TAP-Chicago had an exclusive Interview with Yani Tseng at Roy’s Chicago on April 4. Let us learn about Yani’s career aspiration, accomplishment, and her favorite Taiwanese Dish.
TAP-Chicago: What is your favorite personal accomplishment of your career and why?
Yani Tseng: That is a tough question. There are couples of my favorite accomplishments. The first one is my first British Open in 2011. On Sunday, I was nervous for the whole day. The last hole was 280 yards into the bunker and into the wind. I thought I would never get there. However, I hit my best drive of the day, hit into the bunker and I chipped out. It was an easy par five and then I won the tournament. It was my best memory every.
The other one is my first LPGA Tournament in Taiwan. There were thousands of people showed up. I was so excited that so many fans in Taiwan came to cheer for me. It was unbelievable. I was sitting on the tee and I cannot forget so many people were clapping and cheering for me. In addition, that was the time for me to realize that golf was getting popular in Taiwan and that people start to pay attention to golf sport. I was very happy to see that happened.
TAP-Chicago: What would it mean for you and your team to win the upcoming Crown International?
Yani Tseng: Golf is a very individual sport. This is the time we all get together and play for our country with our teammates. Last time we did pretty well. We defeated the American team in the first day with a score of 4:0. We lost the second day. We did not have a captain so we had to figure out whose game is better, who goes first, etc. So there are many strategies to be developed even thought, we had only four players. This year we will figure out the way to do better and bring the crown home.
TAP-Chicago: Good luck for that
TAP-Chicago: As an accomplished female athlete, what messages do your have for aspiring young females?
Yani-Tseng: “Dream Big” is very important. When I was 12, I dreamed to be the world NO1 golfer and I did it after 10 years. I didn’t know what’s is world NO1 and I didn’t know how tough it is either; It was just a dream. However, if you have a dream, you never know what will happen. A kid might think that he or she wants to be the President or, he or she wants to go to the space. If you move toward your dream, you might achieve it one day. Also, it is easier to get through the tough time when you think about how much you want it and what the dream means to you. It doesn’t matter what your dream is. If this dream doesn’t work out, you can change to another one. It is free to dream and you can think about whatever you want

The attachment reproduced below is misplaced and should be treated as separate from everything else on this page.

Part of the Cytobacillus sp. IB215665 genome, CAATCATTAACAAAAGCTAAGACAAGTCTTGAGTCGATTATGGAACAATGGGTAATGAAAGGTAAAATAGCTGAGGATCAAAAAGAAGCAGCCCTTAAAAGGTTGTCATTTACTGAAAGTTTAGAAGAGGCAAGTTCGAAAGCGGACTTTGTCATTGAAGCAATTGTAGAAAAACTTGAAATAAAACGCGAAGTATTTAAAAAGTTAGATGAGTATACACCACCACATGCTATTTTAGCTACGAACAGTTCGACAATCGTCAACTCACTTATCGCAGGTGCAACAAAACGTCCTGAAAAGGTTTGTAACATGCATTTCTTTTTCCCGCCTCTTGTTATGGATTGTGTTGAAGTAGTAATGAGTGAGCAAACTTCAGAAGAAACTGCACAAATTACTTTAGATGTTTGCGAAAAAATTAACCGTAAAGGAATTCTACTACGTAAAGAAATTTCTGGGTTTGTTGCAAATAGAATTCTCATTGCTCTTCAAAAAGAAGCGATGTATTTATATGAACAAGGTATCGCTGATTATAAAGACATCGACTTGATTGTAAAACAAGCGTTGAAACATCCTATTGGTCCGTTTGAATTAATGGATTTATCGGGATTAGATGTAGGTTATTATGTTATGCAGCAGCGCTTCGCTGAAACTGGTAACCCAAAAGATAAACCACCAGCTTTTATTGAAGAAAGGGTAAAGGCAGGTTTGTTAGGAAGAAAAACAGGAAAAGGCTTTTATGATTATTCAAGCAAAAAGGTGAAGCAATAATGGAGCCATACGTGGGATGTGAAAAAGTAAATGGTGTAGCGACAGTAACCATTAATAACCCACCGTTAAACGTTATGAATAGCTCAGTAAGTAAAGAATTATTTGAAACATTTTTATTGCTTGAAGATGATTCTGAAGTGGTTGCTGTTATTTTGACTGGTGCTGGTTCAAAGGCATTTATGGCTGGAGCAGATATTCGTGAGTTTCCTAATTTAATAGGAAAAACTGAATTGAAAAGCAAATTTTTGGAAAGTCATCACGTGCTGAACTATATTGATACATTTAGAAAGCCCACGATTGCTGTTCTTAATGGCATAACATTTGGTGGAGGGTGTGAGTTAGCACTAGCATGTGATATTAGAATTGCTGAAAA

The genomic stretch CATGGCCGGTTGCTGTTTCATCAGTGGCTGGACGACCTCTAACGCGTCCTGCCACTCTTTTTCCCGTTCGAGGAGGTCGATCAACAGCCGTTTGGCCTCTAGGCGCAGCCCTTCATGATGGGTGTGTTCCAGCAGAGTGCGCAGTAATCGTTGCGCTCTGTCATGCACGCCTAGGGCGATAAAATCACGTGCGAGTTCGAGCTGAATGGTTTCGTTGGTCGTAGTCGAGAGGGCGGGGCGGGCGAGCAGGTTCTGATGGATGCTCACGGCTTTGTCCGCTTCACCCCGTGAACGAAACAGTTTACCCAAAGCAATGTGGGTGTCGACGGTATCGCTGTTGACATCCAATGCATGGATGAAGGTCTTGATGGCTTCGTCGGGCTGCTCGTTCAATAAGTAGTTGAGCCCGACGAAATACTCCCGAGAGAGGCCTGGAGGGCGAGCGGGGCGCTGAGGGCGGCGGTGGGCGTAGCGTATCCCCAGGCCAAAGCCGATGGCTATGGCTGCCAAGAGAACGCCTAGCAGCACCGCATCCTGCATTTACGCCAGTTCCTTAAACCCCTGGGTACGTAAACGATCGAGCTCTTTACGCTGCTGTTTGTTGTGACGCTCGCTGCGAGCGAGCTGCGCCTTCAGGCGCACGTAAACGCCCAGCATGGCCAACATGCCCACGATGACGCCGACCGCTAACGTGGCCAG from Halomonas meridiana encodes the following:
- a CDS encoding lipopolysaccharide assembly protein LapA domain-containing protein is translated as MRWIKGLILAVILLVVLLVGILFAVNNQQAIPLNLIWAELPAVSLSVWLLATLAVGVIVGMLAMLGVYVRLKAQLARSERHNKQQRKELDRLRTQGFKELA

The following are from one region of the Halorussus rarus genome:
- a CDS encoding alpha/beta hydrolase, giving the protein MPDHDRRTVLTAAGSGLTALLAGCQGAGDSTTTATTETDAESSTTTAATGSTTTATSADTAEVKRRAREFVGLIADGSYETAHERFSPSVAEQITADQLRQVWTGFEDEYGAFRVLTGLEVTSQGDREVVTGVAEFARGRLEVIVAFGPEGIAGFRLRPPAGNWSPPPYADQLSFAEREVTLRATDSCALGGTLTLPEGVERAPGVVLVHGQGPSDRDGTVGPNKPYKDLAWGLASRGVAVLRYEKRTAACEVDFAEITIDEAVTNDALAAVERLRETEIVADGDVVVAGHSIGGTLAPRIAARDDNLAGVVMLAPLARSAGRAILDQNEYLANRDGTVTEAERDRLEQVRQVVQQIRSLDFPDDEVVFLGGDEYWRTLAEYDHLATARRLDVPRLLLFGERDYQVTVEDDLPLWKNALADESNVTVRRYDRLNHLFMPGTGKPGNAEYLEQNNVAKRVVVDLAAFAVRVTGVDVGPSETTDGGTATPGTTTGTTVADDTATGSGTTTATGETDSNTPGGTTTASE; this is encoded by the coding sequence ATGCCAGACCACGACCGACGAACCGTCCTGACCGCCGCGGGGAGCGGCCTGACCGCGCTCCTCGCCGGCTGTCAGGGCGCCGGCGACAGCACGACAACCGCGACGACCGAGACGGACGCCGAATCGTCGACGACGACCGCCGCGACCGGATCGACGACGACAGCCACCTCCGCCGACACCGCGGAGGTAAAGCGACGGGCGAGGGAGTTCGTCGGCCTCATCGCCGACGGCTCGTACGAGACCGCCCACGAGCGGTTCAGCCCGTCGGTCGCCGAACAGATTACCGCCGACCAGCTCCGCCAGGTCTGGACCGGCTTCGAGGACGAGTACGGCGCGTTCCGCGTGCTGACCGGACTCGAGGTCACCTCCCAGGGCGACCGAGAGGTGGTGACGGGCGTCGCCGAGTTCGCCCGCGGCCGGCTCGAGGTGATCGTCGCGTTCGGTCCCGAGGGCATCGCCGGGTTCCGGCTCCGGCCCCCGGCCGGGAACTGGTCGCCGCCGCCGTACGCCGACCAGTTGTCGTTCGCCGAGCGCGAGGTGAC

TAP-Chicago: In this highly competitive environment, what do you do to manage stress or do for relaxation?
Yani Tseng: Managing stress is very hard. This is the toughest time in my career – I almost cry every day. It is tough because I know that I can win the tournament physically but my mental status is not ready when the tournament comes. When I step on the first tee, I just cannot pull the trigger. I was fearful to make mistake. I knew I have to push myself to fight in the golf course, to keep trying and never give up. I have many ways to relief stress: I like watching movies and drawing. Still, it is tough. The tournament is always different from the golf practice. The competition makes me nervous but I enjoy being nervous and having the pressure.
TAP-Chicago: What is your favorite Taiwanese dish?
Yani Tseng: I enjoy all kinds of Taiwanese dishes. If I have to pick, I will say Taiwanese Bento Box and Hot Pot.
Read more interviews from other media
World Journal: http://goo.gl/ZQ1lwl
On Sunday, TAP-Chicago hosted a Taiwanese breakfast event at Tamarind, where owner Lisa Ko made traditional Taiwanese breakfast food. Thanks to you guys, we had an amazing turnout, and are planning a part 2 next month! Check out our Facebook for event updates.
Thank you, Lisa, for making the event possible, and reminding us of our hometown.
What a great turnout!
The menu consisted of
碗粿 Wah Kueh (Steamed rice pudding with delicious savory topping)
油條 You tiao (Fried Donut)
花生湯 hua shen tang (peanut soup)
甜豆漿 Tian dou jiang (Sweet soybean milk)
鹹豆漿 Xian dou jiang (Savory soybean milk)
飯糰 Fan tuan (Taiwanese rice ball)
胡椒餅 Hu jiao bing (Pepper Pancake)
Nom Nom Nom
Click here for more nom nom pictures!
Special thanks to Lisa Ko for the amazing meal
Paul Ko for the pictures
Shannon and Phil for coordinating the event
and of course, all of our members who came out to enjoy food with us!
Thanks for supporting Project Vision‘s Fall Soiree & Silent Auction. Your support has helped benefit PV’s after school tutoring program, service learning projects, and college prep workshops. That’s a big difference you’re making!